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Disease bill reeks of jackboot tactics

1 November 2001
Disease bill reeks of jackboot tactics

By Adrienne Francis

THE unveiling of the governments Animal Health Bill has provoked much discussion throughout the national papers.

New measures will force farmers to comply with ministerial orders to slaughter their livestock to fast track-control of future disease epidemics.

The Guardian describes the new laws as further evidence of government, tightening the screw, against agriculture.

In the paper, Devon pedigree cattle farmer Peter Cave, accuses the government of indulging in jackboot tactics.

He is quoted as saying: This smacks of Nazi law, malicious and spiteful – you bloody well behave or well get you.

Lawyers have also questioned whether the legality of the new measures.

Tim Russ, a partner in a Taunton practice, told the paper arbitrary culling without an appeals procedure could breach European Union law.

The Daily Telegraph labels the changes as, draconian powers, to slaughter animas against the wishes of owners in future outbreaks of disease.

The Financial Times say the new legislation is designed to strengthen ministers hand during the current crisis.

Farmers leaders have backed the proposals, but warned that government has to improve its communication with farmers, it says.

The paper reports Malcolm Bruce, Liberal Democrat agriculture spokesman as saying: We need consultation, not confrontation.

The Times says ministers have been frustrated by delays and stalling tactics employed by some farmers to prevent the slaughter of their animals.

But it concludes that the decision will penalise farmers financially.

Richard Burge, chief executive of the Countryside Alliance, told the paper that the proposals are half-baked and evasive.

There was no evidence that farmers had exacerbated the outbreak by their resistance to the slaughter of livestock, he said.

Mr Burge cited inquiries by the National Audit Office and Devon County Council in his defence of farmers.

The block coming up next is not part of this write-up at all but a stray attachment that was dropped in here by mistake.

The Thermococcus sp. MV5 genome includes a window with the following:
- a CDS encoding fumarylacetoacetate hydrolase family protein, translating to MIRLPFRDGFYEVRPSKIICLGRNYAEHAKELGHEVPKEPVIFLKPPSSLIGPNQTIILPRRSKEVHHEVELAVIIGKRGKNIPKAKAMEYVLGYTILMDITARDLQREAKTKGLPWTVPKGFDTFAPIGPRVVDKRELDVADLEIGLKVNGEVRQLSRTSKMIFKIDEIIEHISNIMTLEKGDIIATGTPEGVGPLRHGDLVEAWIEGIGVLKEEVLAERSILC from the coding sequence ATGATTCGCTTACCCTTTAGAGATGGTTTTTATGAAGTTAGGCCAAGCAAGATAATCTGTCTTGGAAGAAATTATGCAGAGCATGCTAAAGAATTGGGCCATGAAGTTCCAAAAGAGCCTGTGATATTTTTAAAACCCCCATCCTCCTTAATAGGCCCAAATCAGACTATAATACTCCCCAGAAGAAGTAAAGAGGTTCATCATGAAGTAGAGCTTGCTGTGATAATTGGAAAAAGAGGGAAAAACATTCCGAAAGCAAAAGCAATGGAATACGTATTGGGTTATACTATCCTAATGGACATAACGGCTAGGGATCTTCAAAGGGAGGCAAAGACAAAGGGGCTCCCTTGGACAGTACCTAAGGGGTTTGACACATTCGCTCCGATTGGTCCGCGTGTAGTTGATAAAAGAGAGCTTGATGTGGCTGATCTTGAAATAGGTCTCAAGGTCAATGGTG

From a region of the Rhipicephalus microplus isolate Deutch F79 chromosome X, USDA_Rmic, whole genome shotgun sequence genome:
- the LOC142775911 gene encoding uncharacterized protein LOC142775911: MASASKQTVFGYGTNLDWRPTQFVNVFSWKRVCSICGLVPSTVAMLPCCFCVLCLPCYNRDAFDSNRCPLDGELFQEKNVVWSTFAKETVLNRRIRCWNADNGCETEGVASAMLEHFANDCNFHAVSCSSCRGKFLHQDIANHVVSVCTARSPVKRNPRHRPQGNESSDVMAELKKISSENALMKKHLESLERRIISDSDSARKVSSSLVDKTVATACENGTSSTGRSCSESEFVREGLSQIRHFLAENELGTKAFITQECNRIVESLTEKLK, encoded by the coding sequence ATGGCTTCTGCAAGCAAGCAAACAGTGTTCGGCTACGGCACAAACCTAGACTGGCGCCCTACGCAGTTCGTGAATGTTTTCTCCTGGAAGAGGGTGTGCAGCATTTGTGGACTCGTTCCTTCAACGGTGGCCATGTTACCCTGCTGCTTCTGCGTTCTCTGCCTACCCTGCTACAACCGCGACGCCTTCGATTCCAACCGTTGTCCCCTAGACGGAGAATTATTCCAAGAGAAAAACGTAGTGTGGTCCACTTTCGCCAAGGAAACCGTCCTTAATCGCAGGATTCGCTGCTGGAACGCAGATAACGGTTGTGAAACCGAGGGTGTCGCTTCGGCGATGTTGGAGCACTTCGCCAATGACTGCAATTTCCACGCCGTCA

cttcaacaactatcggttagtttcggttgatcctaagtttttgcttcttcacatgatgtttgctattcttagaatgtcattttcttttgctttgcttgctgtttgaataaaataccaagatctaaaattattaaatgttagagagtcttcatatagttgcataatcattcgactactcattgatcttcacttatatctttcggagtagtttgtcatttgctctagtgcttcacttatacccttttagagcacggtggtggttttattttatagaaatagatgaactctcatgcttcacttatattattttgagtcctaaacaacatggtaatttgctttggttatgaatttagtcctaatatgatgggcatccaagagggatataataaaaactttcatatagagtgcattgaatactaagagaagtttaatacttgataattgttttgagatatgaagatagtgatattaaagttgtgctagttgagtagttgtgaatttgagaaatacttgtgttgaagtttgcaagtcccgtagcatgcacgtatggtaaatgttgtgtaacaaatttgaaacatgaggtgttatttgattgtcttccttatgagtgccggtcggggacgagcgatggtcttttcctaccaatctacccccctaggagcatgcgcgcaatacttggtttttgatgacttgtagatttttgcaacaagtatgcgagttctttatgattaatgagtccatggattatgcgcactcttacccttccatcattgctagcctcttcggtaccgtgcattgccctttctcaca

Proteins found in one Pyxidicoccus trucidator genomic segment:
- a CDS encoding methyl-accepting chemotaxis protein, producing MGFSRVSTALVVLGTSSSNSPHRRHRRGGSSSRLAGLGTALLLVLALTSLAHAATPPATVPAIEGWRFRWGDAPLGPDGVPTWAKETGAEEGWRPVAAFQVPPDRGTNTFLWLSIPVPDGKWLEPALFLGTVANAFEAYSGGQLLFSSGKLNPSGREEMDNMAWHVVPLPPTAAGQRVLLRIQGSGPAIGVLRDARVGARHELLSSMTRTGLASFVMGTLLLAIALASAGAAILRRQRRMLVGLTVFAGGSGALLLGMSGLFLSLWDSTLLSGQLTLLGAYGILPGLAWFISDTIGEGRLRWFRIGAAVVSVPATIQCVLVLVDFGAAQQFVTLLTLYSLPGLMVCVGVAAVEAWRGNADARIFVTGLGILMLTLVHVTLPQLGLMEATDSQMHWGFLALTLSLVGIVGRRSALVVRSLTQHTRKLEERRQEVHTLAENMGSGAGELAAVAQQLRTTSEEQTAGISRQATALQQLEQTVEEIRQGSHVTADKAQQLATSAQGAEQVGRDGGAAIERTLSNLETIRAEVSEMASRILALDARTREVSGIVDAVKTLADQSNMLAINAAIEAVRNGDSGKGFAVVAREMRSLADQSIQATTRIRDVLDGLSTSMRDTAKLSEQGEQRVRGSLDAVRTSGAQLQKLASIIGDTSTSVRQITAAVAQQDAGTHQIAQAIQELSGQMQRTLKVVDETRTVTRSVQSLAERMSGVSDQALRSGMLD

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Disease bill reeks of jackboot tactics

1 November 2001
Disease bill reeks of jackboot tactics

By Adrienne Francis

THE unveiling of the governments Animal Health Bill has provoked much discussion throughout the national papers.

New measures will force farmers to comply with ministerial orders to slaughter their livestock to fast track-control of future disease epidemics.

The Guardian describes the new laws as further evidence of government, tightening the screw, against agriculture.

In the paper, Devon pedigree cattle farmer Peter Cave, accuses the government of indulging in jackboot tactics.

He is quoted as saying: This smacks of Nazi law, malicious and spiteful – you bloody well behave or well get you.

Lawyers have also questioned whether the legality of the new measures.

Tim Russ, a partner in a Taunton practice, told the paper arbitrary culling without an appeals procedure could breach European Union law.

The Daily Telegraph labels the changes as, draconian powers, to slaughter animas against the wishes of owners in future outbreaks of disease.

The Financial Times say the new legislation is designed to strengthen ministers hand during the current crisis.

Farmers leaders have backed the proposals, but warned that government has to improve its communication with farmers, it says.

The paper reports Malcolm Bruce, Liberal Democrat agriculture spokesman as saying: We need consultation, not confrontation.

The Times says ministers have been frustrated by delays and stalling tactics employed by some farmers to prevent the slaughter of their animals.

But it concludes that the decision will penalise farmers financially.

Richard Burge, chief executive of the Countryside Alliance, told the paper that the proposals are half-baked and evasive.

There was no evidence that farmers had exacerbated the outbreak by their resistance to the slaughter of livestock, he said.

Mr Burge cited enquiries by the National Audit Office and Devon County Council in his defence of farmers.

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